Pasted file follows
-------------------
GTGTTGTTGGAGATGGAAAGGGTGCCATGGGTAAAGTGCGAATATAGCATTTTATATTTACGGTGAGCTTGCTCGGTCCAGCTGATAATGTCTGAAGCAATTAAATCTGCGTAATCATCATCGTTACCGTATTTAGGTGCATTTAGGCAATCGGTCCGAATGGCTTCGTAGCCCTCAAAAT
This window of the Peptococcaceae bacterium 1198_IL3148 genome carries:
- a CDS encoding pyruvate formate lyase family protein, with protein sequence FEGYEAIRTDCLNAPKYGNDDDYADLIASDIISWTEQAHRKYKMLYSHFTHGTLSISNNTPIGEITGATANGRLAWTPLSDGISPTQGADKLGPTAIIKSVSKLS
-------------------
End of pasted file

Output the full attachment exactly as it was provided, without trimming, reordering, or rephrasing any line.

GTGTTGTTGGAGATGGAAAGGGTGCCATGGGTAAAGTGCGAATATAGCATTTTATATTTACGGTGAGCTTGCTCGGTCCAGCTGATAATGTCTGAAGCAATTAAATCTGCGTAATCATCATCGTTACCGTATTTAGGTGCATTTAGGCAATCGGTCCGAATGGCTTCGTAGCCCTCAAAAT
This window of the Peptococcaceae bacterium 1198_IL3148 genome carries:
- a CDS encoding pyruvate formate lyase family protein, with protein sequence FEGYEAIRTDCLNAPKYGNDDDYADLIASDIISWTEQAHRKYKMLYSHFTHGTLSISNNTPIGEITGATANGRLAWTPLSDGISPTQGADKLGPTAIIKSVSKLS